For immediate release | September 27, 2011

AASL releases position statement on labeling books with reading levels

CHICAGO – In response to pressure to label and arrange library collections according to reading levels, the American Association of School Librarians (AASL) has released a position statement on how this labeling can restrict student access to materials. The statement can be found on the AASL website at

The statement reflects AASL’s belief that viewpoint-neutral directional labeling increases students’ access to information and supports their First Amendment right to read. The statement defines best practice as using a standard classification system that provides students with a consistent means of finding books and other resources not only in their school library but also in public libraries.

One concern addressed by the statement is when books are labeled with reading levels, students may look for books to read only for their impact on grades or test scores. A common belief upon which the AASL learning standards is built states that reading is a foundational skill not only for learning and personal growth, but also enjoyment.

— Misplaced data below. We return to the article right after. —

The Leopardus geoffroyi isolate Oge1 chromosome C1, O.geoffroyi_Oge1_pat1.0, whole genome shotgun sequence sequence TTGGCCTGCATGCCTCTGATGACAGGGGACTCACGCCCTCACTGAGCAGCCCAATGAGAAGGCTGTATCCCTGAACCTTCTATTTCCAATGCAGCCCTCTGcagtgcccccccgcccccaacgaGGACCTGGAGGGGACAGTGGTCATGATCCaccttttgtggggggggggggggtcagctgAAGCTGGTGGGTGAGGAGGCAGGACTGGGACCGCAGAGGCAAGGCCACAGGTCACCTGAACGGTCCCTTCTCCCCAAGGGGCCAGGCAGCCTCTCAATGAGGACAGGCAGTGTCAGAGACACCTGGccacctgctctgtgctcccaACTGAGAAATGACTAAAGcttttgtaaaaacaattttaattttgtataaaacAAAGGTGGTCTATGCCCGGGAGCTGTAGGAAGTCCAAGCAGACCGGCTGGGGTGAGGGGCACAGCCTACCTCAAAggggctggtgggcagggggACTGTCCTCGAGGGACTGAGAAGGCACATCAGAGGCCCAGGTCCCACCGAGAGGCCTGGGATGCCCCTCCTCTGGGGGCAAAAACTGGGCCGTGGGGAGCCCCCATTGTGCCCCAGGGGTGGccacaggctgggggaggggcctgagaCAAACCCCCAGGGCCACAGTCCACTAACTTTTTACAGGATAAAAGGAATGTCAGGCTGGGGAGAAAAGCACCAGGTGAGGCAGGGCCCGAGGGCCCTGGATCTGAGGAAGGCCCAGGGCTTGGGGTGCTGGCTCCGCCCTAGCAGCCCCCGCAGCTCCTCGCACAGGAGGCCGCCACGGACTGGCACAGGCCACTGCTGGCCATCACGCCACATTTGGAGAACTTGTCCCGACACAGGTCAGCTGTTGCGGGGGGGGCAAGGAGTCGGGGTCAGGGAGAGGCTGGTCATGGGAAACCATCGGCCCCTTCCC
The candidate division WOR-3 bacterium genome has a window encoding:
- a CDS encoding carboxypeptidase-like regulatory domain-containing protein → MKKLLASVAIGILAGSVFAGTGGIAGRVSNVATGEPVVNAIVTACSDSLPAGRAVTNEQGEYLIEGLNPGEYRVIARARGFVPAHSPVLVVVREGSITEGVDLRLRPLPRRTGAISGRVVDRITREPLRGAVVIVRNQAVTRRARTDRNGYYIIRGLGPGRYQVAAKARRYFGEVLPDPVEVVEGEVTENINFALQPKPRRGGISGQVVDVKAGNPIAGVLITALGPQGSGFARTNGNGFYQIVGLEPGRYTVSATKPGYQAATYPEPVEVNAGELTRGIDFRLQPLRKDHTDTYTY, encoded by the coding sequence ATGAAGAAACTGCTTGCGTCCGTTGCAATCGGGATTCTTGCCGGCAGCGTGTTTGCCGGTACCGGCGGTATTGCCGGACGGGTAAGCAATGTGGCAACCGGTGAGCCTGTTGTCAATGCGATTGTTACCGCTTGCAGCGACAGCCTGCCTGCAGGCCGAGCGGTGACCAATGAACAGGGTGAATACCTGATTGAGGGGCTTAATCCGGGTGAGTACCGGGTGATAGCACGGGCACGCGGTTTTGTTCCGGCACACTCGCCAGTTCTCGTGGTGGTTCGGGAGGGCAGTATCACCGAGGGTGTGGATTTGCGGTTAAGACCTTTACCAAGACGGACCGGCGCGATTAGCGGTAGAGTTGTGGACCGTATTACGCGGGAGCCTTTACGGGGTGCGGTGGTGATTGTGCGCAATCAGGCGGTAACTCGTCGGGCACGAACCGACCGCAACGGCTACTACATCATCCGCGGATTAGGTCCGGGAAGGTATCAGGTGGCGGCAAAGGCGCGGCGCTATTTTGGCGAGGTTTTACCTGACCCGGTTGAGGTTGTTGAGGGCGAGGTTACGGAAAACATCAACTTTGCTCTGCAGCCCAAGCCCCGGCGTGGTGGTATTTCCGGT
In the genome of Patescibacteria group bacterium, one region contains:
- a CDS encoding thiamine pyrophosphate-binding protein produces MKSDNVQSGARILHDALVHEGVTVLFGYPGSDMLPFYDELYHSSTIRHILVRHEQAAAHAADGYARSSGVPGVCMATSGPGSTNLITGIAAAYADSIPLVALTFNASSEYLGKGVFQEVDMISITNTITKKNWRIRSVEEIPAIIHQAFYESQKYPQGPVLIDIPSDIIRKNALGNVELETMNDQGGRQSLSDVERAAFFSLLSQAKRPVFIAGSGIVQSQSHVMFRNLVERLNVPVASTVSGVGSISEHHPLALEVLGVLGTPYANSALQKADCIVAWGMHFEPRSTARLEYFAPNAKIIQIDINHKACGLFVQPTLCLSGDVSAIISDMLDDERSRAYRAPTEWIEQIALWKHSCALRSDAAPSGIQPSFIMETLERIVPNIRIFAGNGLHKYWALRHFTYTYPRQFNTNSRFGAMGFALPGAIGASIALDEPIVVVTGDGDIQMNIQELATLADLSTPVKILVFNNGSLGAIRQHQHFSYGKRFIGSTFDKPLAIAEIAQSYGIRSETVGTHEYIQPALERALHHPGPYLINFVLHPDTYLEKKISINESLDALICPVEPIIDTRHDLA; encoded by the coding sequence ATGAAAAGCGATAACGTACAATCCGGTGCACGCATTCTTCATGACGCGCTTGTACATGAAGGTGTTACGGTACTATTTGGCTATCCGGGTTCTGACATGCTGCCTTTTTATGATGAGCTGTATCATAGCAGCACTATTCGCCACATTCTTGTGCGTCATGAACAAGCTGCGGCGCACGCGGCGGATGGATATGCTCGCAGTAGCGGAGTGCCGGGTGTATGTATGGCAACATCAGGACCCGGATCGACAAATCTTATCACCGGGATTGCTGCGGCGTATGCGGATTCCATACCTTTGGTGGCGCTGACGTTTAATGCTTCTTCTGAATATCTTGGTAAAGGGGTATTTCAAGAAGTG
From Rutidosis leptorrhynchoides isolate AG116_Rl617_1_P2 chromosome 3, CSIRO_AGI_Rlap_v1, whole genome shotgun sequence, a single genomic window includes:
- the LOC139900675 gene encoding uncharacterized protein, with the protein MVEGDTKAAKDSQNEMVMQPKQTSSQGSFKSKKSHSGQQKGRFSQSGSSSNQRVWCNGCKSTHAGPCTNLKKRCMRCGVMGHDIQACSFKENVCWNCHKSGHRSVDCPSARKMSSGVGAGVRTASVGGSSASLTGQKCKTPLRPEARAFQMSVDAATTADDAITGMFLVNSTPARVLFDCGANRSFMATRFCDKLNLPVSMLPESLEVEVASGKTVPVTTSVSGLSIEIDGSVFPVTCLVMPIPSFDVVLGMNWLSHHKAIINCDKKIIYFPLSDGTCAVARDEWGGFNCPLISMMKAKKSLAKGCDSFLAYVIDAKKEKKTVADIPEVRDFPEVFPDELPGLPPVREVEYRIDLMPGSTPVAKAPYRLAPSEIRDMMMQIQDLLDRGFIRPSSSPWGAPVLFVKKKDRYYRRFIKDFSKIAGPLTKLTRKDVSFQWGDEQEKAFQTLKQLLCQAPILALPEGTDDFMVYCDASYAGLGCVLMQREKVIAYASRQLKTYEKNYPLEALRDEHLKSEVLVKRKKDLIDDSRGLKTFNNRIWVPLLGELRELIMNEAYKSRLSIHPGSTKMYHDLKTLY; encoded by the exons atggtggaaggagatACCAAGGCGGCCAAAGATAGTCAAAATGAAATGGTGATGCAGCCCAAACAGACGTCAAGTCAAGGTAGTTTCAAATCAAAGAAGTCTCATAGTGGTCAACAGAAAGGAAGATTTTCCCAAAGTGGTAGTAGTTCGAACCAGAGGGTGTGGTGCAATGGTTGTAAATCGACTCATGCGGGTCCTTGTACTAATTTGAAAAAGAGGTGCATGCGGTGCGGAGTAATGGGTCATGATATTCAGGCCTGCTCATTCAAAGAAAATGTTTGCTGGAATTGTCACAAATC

Another concern addressed by the statement is an easily noticeable label on the book’s spine allows other students to observe the reading level of their classmates. This threatens the confidentiality of the child’s reading ability, which should remain the knowledge of the student’s parent/guardian, teacher and school librarian.

“School libraries provide equitable physical and intellectual access to the resources and tools required for learning in a warm, stimulating and safe environment,” explains Carl Harvey, AASL president. “This position statement can be a resource school librarians can use to advocate against the development of district policies that require the labeling books with reading levels.”

The American Association of School Librarians,, a division of the American Library Association (ALA), promotes the improvement and extension of library services in elementary and secondary schools as a means of strengthening the total education program. Its mission is to advocate excellence, facilitate change and develop leaders in the school library field.